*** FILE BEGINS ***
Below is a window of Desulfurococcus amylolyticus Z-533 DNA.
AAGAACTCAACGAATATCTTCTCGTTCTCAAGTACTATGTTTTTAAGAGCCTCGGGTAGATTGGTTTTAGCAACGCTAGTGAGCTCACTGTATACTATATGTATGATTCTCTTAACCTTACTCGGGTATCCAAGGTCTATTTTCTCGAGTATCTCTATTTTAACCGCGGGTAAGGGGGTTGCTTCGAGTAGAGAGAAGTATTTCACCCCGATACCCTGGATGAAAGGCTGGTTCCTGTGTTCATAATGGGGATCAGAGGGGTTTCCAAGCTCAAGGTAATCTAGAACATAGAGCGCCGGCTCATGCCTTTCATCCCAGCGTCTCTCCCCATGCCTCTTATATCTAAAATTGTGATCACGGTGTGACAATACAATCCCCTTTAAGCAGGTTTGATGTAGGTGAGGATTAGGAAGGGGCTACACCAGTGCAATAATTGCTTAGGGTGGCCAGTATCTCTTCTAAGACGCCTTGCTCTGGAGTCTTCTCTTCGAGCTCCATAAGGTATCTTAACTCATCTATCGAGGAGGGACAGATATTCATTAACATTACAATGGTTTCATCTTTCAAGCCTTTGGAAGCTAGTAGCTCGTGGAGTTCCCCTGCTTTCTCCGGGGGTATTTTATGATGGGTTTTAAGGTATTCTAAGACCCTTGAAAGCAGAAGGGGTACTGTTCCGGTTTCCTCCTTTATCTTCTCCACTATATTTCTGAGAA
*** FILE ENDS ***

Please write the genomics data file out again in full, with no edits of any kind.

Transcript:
Below is a window of Desulfurococcus amylolyticus Z-533 DNA.
AAGAACTCAACGAATATCTTCTCGTTCTCAAGTACTATGTTTTTAAGAGCCTCGGGTAGATTGGTTTTAGCAACGCTAGTGAGCTCACTGTATACTATATGTATGATTCTCTTAACCTTACTCGGGTATCCAAGGTCTATTTTCTCGAGTATCTCTATTTTAACCGCGGGTAAGGGGGTTGCTTCGAGTAGAGAGAAGTATTTCACCCCGATACCCTGGATGAAAGGCTGGTTCCTGTGTTCATAATGGGGATCAGAGGGGTTTCCAAGCTCAAGGTAATCTAGAACATAGAGCGCCGGCTCATGCCTTTCATCCCAGCGTCTCTCCCCATGCCTCTTATATCTAAAATTGTGATCACGGTGTGACAATACAATCCCCTTTAAGCAGGTTTGATGTAGGTGAGGATTAGGAAGGGGCTACACCAGTGCAATAATTGCTTAGGGTGGCCAGTATCTCTTCTAAGACGCCTTGCTCTGGAGTCTTCTCTTCGAGCTCCATAAGGTATCTTAACTCATCTATCGAGGAGGGACAGATATTCATTAACATTACAATGGTTTCATCTTTCAAGCCTTTGGAAGCTAGTAGCTCGTGGAGTTCCCCTGCTTTCTCCGGGGGTATTTTATGATGGGTTTTAAGGTATTCTAAGACCCTTGAAAGCAGAAGGGGTACTGTTCCGGTTTCCTCCTTTATCTTCTCCACTATATTTCTGAGAA